The capital planning also works to support the university’s abilities to continue negotiations with the City of McAllen. The City is supporting Texas A&M University’s plans for the higher education site by issuing bonds to commit up to $10 million towards the construction. The City is also committed to installing utilities and infrastructure connections for the 100-acre tract at Tres Lagos.
According to the Texas A&M news release, Dr. Karan Watson, provost and executive vice president, and Dr. Jim Nelson, University project coordinator, are leading a multi-college taskforce in a community and industry assessment over the next few months in preparation of Texas A&M’s formal request to establish the higher education center and approval to deliver courses leading to Texas A&M University degrees at the site.
“We still have considerable work to do in finalizing our proposal to the Coordinating Board, regional accreditors and appropriate discipline accrediting agencies,” said Provost Watson.
In September, Texas A&M University announced its intention to partner with City of McAllen on a higher education center. All indications have been for at least four to six degree programs initially to be offered with enrollments beginning in Fall 2017, depending on facilities and student interest. Texas A&M currently serves over 1,600 students from the four counties of Hidalgo, Cameron, Starr and Willacy, with over 3,600 former students in the region as well.
“The City of McAllen and the Texas Rio Grande Valley have traditionally lagged behind the State of Texas and the US on economic metrics including unemployment and low income numbers. We have made strides in addressing those issues (unemployment rate is down and per capita income up) by working with our local partners in education,” said McAllen Mayor Jim Darling. “But there is much more work to do in providing educational opportunities for our students. That is why being able to provide our students with a Texas A&M education in our own backyard is a dream come true. It is not only for our kids today but for generations to come.”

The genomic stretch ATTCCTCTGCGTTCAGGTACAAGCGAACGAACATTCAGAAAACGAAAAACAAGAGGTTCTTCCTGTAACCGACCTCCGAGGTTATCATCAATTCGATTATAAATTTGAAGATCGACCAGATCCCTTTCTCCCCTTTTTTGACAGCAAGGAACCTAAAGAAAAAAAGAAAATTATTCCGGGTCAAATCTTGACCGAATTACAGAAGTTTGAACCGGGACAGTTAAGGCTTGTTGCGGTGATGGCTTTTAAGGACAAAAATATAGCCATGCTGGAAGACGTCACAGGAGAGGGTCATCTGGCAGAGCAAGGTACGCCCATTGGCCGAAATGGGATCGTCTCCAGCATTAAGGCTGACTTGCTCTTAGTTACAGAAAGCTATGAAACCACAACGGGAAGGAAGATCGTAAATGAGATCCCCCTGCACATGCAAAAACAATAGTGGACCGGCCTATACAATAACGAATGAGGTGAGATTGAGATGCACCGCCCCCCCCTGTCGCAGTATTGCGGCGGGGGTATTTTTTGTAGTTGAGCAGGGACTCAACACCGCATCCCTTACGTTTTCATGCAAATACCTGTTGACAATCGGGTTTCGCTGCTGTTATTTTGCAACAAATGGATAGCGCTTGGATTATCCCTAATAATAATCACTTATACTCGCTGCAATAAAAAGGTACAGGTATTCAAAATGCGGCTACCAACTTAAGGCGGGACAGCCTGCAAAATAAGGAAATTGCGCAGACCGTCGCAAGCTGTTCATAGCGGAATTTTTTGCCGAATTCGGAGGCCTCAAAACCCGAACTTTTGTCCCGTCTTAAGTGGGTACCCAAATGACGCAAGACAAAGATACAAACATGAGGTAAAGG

Darling added: “The City of McAllen is excited about our joint venture with The Texas A&M University System because of our shared vision and goals. We know that the McAllen Multipurpose Academic Building is the foundation for the future. On behalf of the citizens of McAllen, I would like to extend our appreciation and gratitude to the Board of Regents, Chancellor Sharp, the Texas A&M University administrators and local A&M alumni who will help make this a reality.”
According to the Texas A&M news release, Texas A&M’s Facilities Planning and Construction will bring forward a request for construction authorization at a future Board of Regents meeting following design, city negotiations and programming approvals.
Editor’s Note: The main image accompanying this story shows the Texas A&M University System’s Board of Regents. Pictured, front row, are Judy Morgan, Elaine Mendoza, Cliff Thomas (chairman) and Phil Adams. Pictured, back row, are Morris E. Foster, Williams ‘Bill’ Mahomes, Charles W. Schwartz, Robert L. Albritton, and Anthony G. Buzbee. Not pictured is Alvaro Gabriel Pereira.